The complicated social life of our hyper-connected children. An analysis of the phenomenon of cyberbullying, to help parents understand what are the risks of the web for the child.
The phenomenon of cyberbullying is growing rapidly in the complex social life of hyper-connected young people. Contributing to this is the complicity of adults who, deluding themselves that their children are perfectly equipped to deal with the world of the web without risk, do not bother to provide them with adequate media education, capable of developing a critical sense and a culture of respect, indispensable even online. Beginning in the 1970s, people began to examine the phenomenon of bullying (characterized by repeated physical or psychological aggression and an imbalance of physical and social power between victim and perpetrator), but, in our day and age, bullies can move from the traditional offline mode to the online mode, using digital channels such as social networks and messaging programs.Conflict occurs in a physical place, but if it is not resolved it can move into the virtual world, which emphasizes persecution, seasoned with anonymity. The problem of digital bullying therefore arises outside the web, it is generated because of the complexity of relationships that are increasingly addressed with superficiality and lack of attention from the adult world that does not take responsibility for this growing emotional illiteracy. The challenge for us, as parents and educators, is to try to intercept and decode those signals of youth discomfort that become visible online because they are staged through drama, a sort of representation of interpersonal conflicts that adolescents struggle to manage. Ilaria Caprioglio, in her book Cyberbullying, helps parents understand what the risks of the web are for their child or teenager and suggests how to deal with them.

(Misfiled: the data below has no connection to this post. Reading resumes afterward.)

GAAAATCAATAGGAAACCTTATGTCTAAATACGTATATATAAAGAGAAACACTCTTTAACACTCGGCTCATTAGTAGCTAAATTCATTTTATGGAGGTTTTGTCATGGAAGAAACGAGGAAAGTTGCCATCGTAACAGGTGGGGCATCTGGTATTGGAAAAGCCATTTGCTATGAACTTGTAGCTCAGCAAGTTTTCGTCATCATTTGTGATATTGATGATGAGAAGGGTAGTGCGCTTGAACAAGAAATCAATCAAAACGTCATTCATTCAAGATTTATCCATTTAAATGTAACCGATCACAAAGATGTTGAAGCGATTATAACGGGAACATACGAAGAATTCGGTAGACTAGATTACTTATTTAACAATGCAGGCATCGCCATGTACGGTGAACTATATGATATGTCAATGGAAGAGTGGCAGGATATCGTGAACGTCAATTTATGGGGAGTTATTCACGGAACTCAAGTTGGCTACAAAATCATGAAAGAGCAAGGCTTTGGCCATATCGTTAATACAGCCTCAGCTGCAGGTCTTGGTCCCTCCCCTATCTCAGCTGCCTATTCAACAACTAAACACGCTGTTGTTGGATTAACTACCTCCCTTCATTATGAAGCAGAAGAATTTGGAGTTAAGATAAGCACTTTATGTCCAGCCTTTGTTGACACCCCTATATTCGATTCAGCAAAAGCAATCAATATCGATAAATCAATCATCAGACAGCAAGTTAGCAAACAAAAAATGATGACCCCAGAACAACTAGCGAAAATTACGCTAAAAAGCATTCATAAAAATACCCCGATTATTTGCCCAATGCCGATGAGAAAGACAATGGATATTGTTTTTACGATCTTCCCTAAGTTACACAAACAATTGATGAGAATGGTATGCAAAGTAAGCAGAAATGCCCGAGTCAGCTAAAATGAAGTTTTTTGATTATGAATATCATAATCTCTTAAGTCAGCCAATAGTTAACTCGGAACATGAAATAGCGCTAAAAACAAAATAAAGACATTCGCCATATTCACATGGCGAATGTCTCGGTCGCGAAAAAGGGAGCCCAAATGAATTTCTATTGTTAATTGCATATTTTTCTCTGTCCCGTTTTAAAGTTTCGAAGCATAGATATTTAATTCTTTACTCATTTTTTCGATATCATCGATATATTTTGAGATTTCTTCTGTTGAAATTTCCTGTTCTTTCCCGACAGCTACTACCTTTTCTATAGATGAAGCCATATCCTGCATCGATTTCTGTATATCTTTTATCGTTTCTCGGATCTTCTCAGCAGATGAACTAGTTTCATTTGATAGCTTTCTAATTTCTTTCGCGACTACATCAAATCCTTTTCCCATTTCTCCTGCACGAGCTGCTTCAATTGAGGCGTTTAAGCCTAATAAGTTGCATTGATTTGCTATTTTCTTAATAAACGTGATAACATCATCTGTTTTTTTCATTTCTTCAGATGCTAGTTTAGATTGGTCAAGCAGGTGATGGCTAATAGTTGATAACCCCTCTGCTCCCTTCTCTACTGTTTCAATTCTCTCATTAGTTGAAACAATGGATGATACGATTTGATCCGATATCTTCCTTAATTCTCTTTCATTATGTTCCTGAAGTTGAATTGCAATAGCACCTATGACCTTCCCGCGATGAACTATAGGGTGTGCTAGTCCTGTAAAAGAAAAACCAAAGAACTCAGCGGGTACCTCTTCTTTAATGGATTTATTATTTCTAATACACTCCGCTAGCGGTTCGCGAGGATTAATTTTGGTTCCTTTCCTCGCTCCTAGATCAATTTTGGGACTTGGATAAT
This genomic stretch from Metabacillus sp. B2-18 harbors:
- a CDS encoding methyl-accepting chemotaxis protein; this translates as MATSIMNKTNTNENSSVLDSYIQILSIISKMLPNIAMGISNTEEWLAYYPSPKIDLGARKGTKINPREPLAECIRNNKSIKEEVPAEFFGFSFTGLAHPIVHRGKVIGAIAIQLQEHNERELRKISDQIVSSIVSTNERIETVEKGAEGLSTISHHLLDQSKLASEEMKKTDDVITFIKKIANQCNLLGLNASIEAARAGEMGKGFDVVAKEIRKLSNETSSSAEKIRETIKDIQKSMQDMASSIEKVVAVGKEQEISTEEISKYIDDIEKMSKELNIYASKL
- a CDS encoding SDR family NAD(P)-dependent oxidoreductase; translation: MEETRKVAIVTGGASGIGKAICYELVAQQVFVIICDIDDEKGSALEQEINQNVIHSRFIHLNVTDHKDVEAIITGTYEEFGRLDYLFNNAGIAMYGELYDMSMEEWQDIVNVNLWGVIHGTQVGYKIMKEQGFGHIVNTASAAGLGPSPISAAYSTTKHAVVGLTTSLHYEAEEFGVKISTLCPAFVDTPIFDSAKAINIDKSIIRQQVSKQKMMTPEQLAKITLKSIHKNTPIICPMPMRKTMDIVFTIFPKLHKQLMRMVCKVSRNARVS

Ilaria Caprioglio, lawyer and writer, is married and mother of three children. She supports social initiatives aimed at young people and promotes, in Italian schools, awareness projects on the effects of media pressure and the pitfalls of the web.She is vice-president of the association Mi nutro di vita and creator of the National Day of the Lilac Ribbon against eating disorders.